Google Earth 6.1: New features to explore your world


The Google Earth 6.1 update includes enhancements to make Google Earth easier than ever for both everyday users and business professionals.

Easier to use My Places
If you’re like me, your growing collection of maps in the My Places panel is getting a bit unwieldy. Every time I find a great new map or upload a new GPS track, it gets a little harder to find things. With this release, we’ve added a couple of new features to help you clean house a bit and find things more easily. First, we’ve added the ability to sort a folder – just right click on any folder and choose “Sort A-Z.” We’ve also made our My Places search feature easier to find; now all you have to do is type in the name of a map or a feature and it will highlight in the My Places panel.

You can now sort your My Places folders to improve organization.

Improved Street View
Building on the improvements we made to the Street View experience in Google Earth 6, we’ve now added even more Street View features, including better zoom control through the slider tool and a wider field of view similar to Google Maps. You can now also navigate from one place to another with just a single-click of the mouse. These features make Street View in Google Earth more immersive, while performance improvements create a faster, smoother overall experience.

Street View in Google Earth now has a wider field of view.

Google Earth Pro
While these features are available to all of our users, much of the work we’ve done in Google Earth 6.1 benefits power users and professionals who use Google Earth Pro, including:

  • Enhanced print layout: Pro users can now include scale bars and directional arrows when printing, making it easy to include all relevant information in client presentations.
  • Simplified movie maker: It’s now easier to convert saved tours to video and record live actions from the 3D viewer to really bring your presentation to life.
  • Expanded data styling: Control up to 64 unique style attributes for imported datasets.
  • Improved networking infrastructure: Earth Pro 6.1 received a robust network update, which offers better support for network proxies and SSL certificates commonly found in corporate networking environments.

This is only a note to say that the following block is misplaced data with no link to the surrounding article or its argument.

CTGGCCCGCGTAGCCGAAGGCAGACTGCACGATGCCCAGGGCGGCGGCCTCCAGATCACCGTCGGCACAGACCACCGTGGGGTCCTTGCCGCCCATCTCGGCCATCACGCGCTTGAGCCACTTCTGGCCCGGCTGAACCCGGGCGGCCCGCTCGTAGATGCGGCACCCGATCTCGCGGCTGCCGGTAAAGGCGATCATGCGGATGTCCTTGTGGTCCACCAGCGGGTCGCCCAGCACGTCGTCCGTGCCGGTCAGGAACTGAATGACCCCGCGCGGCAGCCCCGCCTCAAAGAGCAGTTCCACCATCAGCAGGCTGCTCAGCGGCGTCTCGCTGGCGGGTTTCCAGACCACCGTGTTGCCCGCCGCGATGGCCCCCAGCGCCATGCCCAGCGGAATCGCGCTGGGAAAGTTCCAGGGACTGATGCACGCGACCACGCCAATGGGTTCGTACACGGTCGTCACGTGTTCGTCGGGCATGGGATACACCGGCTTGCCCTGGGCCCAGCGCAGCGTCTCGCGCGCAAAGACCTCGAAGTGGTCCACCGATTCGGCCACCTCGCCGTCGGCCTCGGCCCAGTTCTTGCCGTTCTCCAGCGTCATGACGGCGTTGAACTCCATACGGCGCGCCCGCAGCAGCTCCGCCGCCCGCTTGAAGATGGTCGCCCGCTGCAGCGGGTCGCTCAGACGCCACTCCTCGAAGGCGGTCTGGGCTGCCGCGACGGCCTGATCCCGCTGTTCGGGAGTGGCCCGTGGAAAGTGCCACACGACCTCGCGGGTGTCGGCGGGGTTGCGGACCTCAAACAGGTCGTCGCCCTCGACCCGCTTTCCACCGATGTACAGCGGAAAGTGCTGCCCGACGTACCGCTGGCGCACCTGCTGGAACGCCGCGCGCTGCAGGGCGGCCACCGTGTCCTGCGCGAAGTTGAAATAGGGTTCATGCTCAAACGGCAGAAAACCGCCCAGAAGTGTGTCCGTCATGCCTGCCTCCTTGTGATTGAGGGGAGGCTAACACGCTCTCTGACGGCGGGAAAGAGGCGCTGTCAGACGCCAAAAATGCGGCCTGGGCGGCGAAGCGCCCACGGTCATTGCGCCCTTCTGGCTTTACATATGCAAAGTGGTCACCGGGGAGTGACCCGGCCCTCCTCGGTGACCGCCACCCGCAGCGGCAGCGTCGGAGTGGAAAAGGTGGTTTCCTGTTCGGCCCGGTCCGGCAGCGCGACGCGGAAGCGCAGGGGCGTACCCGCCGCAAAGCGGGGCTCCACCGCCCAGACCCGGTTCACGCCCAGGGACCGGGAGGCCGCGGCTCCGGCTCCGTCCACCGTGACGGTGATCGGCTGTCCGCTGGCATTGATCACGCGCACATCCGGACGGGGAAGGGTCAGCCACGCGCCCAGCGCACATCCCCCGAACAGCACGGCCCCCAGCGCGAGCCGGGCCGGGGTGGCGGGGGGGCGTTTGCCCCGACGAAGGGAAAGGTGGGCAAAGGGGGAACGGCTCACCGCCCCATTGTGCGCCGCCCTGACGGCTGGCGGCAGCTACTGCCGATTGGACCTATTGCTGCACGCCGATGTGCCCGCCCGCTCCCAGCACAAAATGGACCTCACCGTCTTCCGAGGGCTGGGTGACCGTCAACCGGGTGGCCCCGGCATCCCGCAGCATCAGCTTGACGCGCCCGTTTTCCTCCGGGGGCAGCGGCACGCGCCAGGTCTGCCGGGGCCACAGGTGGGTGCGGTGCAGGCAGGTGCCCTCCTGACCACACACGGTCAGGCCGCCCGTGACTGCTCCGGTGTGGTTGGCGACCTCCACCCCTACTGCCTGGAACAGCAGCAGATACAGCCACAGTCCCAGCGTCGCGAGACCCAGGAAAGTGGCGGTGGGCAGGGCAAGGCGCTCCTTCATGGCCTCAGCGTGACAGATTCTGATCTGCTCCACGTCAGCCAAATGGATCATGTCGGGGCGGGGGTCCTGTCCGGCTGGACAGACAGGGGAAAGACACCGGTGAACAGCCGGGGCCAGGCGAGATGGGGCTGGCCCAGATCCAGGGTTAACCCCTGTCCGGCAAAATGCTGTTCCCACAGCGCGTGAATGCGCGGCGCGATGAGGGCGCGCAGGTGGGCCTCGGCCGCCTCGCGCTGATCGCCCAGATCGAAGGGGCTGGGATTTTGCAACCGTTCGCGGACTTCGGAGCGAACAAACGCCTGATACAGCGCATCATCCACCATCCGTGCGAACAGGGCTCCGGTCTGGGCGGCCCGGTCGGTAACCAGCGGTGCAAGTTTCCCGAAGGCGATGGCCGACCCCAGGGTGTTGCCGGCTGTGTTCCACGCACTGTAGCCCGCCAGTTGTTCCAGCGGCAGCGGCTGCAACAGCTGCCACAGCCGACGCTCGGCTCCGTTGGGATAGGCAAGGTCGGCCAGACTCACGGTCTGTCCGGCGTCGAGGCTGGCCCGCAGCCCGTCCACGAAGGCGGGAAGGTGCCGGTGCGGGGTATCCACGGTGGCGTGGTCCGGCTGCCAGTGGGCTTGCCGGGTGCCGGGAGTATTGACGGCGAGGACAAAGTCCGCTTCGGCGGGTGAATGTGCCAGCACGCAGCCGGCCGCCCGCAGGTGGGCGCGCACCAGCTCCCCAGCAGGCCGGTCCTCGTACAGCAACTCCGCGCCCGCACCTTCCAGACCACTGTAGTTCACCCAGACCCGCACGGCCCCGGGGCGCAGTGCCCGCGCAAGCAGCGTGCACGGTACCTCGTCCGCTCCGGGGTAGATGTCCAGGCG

• Combined elevation profiles and ruler tool: We know that sometimes distance is only one part of the equation. We’ve tied elevation profiles into the ruler tool, making it possible to take into account the entire 3D environment when measuring distance.

Combined ruler and elevation profile tool used to measure Yosemite’s Half Dome Peak.

We hope these enhancements make it even more fun and exciting to explore the planet, wherever you are in the world. Download Google Earth 6.1 to get started.

Speed up Google Earth

Some of you out there are running brand new, amazingly fast machines that can handle anything you throw at it and Google Earth consistently runs well. For the rest of us, though, we need to balance features vs. speed in order to keep things running smoothly.

With that in mind, here are some tips to help Google Earth run more smoothly on your computer.

DirectX vs. OpenGL (Windows only)

On Windows computers, you have a choice to run Google Earth in “DirectX” or “OpenGL” mode. You can change the setting from inside of the [Tools] –> [Options] menu, or start them separately from your main Start menu. There may not be much of a difference, but play with them and see what happens.

Disable some layers/places